Structural Evolutions of ZnS Nanoparticles in Hydrated and Bare States
M Khalkhali and HB Zeng and QX Liu and H Zhang, JOURNAL OF PHYSICAL CHEMISTRY C, 120, 7870-7884 (2016).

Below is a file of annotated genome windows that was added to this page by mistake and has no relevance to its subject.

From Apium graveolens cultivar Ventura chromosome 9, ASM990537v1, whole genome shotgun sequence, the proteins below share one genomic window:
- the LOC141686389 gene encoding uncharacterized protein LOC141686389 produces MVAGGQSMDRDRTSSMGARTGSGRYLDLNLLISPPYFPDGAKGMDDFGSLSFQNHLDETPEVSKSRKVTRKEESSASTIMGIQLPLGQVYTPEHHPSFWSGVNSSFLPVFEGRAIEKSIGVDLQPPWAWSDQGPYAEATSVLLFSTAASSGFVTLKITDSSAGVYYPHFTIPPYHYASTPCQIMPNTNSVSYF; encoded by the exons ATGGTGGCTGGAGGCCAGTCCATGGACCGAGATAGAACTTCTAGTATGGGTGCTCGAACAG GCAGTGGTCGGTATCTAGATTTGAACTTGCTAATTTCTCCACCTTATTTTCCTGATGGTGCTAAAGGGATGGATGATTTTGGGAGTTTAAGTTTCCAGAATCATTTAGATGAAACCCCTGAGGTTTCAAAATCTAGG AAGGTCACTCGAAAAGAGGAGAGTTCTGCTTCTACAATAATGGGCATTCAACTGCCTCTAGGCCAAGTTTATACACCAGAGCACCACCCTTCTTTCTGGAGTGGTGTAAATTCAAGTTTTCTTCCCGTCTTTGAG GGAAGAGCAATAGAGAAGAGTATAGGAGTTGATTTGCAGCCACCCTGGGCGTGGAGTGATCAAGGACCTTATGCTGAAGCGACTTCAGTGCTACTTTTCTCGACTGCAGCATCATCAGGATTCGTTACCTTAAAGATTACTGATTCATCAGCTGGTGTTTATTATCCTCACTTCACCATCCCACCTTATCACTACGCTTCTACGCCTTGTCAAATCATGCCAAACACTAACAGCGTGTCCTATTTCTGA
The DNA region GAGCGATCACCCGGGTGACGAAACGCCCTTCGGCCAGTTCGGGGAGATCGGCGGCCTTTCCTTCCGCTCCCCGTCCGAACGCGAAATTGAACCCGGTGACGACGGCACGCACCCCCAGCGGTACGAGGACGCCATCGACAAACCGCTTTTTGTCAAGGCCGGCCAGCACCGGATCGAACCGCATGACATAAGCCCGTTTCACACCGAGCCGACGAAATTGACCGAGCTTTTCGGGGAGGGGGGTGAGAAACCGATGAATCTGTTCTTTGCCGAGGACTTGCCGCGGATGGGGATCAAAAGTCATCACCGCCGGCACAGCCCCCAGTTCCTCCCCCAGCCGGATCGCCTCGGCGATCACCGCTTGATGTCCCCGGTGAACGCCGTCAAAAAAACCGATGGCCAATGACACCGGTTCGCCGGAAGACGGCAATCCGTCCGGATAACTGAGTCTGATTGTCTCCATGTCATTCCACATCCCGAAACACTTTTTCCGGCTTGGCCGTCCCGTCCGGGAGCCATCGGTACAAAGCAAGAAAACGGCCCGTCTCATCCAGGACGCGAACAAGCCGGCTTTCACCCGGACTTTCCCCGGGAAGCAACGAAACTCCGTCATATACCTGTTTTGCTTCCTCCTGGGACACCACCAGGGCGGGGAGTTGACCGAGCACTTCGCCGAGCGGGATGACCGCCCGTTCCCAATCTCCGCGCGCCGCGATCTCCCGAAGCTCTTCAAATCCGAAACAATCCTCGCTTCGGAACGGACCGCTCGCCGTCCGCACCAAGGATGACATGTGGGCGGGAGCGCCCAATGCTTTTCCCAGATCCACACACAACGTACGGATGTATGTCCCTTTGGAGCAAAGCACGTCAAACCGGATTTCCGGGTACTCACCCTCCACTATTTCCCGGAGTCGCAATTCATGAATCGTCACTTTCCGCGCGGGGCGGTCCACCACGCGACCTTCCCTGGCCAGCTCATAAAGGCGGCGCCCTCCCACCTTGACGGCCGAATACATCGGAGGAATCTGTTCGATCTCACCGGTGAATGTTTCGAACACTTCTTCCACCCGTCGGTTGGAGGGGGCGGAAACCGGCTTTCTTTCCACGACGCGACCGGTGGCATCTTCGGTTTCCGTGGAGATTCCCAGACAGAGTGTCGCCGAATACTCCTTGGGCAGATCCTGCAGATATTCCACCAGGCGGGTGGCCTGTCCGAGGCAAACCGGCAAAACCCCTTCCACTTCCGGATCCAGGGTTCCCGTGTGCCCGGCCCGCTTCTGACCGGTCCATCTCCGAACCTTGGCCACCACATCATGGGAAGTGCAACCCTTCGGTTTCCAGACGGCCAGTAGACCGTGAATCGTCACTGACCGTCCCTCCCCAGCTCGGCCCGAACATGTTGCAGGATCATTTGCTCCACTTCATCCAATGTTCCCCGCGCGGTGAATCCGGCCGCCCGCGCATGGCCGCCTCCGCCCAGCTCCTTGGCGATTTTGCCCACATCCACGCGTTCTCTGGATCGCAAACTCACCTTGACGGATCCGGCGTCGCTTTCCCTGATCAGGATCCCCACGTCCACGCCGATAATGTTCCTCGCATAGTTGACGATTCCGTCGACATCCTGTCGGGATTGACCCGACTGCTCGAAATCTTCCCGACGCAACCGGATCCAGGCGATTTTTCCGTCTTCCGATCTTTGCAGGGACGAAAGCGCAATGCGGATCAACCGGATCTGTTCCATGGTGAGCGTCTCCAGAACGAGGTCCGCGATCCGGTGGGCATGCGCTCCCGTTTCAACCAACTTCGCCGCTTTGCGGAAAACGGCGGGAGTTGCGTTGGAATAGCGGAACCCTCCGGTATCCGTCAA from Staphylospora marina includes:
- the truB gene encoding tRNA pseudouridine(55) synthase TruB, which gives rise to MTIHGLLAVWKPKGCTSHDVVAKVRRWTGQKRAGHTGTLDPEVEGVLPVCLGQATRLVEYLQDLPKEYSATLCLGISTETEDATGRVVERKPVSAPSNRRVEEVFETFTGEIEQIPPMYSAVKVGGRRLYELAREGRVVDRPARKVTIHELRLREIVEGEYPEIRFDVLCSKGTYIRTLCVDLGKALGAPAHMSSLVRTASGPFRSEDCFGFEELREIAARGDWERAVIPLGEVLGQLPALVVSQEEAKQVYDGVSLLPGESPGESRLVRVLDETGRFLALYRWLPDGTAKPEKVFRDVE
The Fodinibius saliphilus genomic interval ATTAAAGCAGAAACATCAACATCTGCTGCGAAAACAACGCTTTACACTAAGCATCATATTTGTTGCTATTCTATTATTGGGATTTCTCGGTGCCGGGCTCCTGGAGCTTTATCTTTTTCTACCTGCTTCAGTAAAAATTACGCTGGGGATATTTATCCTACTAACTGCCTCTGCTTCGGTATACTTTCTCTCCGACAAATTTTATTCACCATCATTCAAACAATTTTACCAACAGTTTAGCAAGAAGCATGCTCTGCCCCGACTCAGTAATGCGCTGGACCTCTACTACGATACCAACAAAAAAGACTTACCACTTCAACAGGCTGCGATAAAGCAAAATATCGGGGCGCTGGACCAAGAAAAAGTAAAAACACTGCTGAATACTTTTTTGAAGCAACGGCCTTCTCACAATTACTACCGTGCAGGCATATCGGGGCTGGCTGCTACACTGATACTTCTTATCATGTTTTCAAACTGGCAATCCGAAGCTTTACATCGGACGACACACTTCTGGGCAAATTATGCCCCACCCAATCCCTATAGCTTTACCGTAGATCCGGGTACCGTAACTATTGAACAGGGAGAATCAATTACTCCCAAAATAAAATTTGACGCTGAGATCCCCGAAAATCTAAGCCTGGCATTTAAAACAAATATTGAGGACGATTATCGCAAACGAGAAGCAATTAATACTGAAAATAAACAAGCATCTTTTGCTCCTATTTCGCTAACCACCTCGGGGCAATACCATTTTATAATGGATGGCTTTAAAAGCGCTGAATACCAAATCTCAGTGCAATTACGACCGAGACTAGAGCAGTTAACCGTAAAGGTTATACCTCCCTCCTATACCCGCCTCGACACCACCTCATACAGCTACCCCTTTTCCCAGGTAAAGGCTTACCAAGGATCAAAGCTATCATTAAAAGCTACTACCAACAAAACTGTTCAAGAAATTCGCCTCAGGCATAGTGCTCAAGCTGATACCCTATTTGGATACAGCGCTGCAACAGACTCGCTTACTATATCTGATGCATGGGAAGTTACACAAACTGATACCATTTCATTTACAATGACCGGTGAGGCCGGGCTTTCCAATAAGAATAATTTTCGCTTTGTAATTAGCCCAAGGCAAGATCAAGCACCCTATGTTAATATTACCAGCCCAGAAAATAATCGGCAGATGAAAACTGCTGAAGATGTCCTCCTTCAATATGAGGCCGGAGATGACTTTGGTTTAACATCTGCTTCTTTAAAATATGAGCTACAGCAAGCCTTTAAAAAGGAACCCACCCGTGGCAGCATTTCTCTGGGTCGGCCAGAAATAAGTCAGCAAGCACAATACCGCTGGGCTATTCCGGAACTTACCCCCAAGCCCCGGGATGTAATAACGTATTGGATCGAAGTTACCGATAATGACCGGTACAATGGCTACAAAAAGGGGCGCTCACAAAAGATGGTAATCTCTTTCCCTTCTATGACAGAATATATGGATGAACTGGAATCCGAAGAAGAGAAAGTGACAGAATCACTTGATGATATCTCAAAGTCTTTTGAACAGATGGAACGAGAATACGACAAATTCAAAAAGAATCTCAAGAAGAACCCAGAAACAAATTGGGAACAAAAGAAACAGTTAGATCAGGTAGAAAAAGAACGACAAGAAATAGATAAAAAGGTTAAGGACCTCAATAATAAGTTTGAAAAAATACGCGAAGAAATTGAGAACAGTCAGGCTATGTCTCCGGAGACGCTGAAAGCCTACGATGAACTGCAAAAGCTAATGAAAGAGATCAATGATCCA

Suitable optoelectronic properties and the nontoxic nature of ZnS quantum dots capacitate exciting applications for these nanomaterials especially in the field of biomedical imaging. However, the structural stability of ZnS nanoparticles has been shown to be challenging since they potentially are prone to autonomous structural evolutions in ambient conditions. Thus, it is essential to build an understanding about the structural evolution of ZnS nanoparticles, especially in aqueous environment, before implementing them for in vivo applications. In this study we compared the structure of ZnS nanoparticles relaxed in a vacuum and in water using a classical molecular dynamics method. Structural analyses showed that the previously observed three-phase structure of bare nanoparticles is not formed in the hydrated state. The bulk of hydrated nanoparticles has more crystalline structure; however, the dynamic heterogeneity in their surface relaxation makes them more polar compared to bare nanoparticles. This heterogeneity is more severe in hydrated wurtzite nanoparticles, causing them to show larger dipole moments. Analyzing the structure of water in the first hydration shell of the surface atoms shows that water is mainly adsorbed to the nanoparticles' surface through Zn-O interaction, which causes the structure of water in the first hydration shell to be discontinuous.
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